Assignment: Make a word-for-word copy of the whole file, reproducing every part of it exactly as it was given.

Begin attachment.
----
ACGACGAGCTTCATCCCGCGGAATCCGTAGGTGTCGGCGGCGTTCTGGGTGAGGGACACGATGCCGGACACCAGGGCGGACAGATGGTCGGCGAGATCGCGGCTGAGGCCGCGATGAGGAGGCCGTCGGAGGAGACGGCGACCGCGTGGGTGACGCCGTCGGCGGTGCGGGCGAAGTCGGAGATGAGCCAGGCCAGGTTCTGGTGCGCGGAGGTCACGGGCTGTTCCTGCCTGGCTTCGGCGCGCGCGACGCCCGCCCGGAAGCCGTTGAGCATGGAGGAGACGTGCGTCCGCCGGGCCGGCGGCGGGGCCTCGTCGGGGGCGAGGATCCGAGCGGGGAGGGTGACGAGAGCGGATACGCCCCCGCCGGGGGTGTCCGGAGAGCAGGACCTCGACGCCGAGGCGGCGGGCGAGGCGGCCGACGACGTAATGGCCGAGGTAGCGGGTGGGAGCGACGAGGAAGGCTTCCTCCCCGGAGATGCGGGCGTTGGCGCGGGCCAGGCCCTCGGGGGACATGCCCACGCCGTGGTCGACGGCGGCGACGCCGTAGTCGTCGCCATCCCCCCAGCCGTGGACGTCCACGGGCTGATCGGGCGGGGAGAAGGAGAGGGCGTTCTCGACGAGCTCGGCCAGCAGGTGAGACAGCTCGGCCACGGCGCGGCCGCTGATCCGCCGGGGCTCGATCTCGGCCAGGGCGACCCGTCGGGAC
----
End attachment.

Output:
ACGACGAGCTTCATCCCGCGGAATCCGTAGGTGTCGGCGGCGTTCTGGGTGAGGGACACGATGCCGGACACCAGGGCGGACAGATGGTCGGCGAGATCGCGGCTGAGGCCGCGATGAGGAGGCCGTCGGAGGAGACGGCGACCGCGTGGGTGACGCCGTCGGCGGTGCGGGCGAAGTCGGAGATGAGCCAGGCCAGGTTCTGGTGCGCGGAGGTCACGGGCTGTTCCTGCCTGGCTTCGGCGCGCGCGACGCCCGCCCGGAAGCCGTTGAGCATGGAGGAGACGTGCGTCCGCCGGGCCGGCGGCGGGGCCTCGTCGGGGGCGAGGATCCGAGCGGGGAGGGTGACGAGAGCGGATACGCCCCCGCCGGGGGTGTCCGGAGAGCAGGACCTCGACGCCGAGGCGGCGGGCGAGGCGGCCGACGACGTAATGGCCGAGGTAGCGGGTGGGAGCGACGAGGAAGGCTTCCTCCCCGGAGATGCGGGCGTTGGCGCGGGCCAGGCCCTCGGGGGACATGCCCACGCCGTGGTCGACGGCGGCGACGCCGTAGTCGTCGCCATCCCCCCAGCCGTGGACGTCCACGGGCTGATCGGGCGGGGAGAAGGAGAGGGCGTTCTCGACGAGCTCGGCCAGCAGGTGAGACAGCTCGGCCACGGCGCGGCCGCTGATCCGCCGGGGCTCGATCTCGGCCAGGGCGACCCGTCGGGAC